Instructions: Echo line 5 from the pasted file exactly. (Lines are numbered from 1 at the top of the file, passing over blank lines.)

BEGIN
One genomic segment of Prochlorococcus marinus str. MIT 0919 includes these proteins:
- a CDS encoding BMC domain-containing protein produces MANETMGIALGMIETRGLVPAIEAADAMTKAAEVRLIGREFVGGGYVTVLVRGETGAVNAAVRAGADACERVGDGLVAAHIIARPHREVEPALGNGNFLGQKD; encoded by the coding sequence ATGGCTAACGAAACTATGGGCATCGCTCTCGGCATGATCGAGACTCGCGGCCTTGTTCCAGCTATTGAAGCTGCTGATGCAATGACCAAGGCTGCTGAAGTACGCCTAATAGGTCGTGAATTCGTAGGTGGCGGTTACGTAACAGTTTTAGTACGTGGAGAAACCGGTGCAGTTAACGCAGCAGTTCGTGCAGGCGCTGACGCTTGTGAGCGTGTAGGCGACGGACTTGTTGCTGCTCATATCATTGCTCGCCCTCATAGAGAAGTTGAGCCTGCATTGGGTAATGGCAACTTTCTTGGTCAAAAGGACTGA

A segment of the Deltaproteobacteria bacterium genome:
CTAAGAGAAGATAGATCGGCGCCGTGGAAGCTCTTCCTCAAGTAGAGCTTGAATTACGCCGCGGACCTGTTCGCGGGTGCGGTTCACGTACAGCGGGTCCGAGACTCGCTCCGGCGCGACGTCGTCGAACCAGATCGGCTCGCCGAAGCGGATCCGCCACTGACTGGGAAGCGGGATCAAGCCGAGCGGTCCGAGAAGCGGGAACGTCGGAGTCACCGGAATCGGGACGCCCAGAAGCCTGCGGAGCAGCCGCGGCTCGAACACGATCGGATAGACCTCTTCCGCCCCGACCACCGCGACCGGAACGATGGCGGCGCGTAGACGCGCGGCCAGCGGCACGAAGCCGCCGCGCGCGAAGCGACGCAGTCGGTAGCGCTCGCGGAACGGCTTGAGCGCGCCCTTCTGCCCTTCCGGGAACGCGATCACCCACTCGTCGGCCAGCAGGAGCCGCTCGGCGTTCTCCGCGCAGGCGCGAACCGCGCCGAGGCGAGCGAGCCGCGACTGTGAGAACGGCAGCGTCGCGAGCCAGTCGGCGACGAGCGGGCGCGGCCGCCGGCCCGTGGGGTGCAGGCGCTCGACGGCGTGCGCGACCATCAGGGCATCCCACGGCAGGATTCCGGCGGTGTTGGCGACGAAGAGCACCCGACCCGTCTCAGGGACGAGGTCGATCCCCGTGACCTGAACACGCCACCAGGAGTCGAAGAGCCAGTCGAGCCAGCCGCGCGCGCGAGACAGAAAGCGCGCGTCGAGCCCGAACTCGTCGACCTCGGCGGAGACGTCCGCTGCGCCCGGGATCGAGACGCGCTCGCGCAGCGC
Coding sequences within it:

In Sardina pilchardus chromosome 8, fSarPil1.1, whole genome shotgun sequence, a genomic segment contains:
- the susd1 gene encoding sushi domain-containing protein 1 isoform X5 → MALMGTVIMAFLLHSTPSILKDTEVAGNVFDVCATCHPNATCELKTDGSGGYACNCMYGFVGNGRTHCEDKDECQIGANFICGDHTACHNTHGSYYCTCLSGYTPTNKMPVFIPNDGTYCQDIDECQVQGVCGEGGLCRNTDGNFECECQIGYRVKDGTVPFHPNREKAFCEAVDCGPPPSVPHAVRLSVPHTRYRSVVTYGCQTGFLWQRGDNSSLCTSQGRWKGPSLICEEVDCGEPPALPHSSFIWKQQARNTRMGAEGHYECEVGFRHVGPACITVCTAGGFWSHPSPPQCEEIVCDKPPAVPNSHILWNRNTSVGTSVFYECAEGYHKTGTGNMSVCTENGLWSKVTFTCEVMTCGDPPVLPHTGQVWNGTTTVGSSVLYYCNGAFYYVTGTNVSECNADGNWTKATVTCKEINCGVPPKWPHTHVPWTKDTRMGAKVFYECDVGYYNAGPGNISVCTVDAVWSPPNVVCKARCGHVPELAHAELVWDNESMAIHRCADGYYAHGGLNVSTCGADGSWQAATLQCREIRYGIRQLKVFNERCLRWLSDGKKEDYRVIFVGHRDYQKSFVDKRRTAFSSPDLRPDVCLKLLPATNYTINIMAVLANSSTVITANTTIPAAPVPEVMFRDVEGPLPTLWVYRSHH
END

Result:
Coding sequences within it: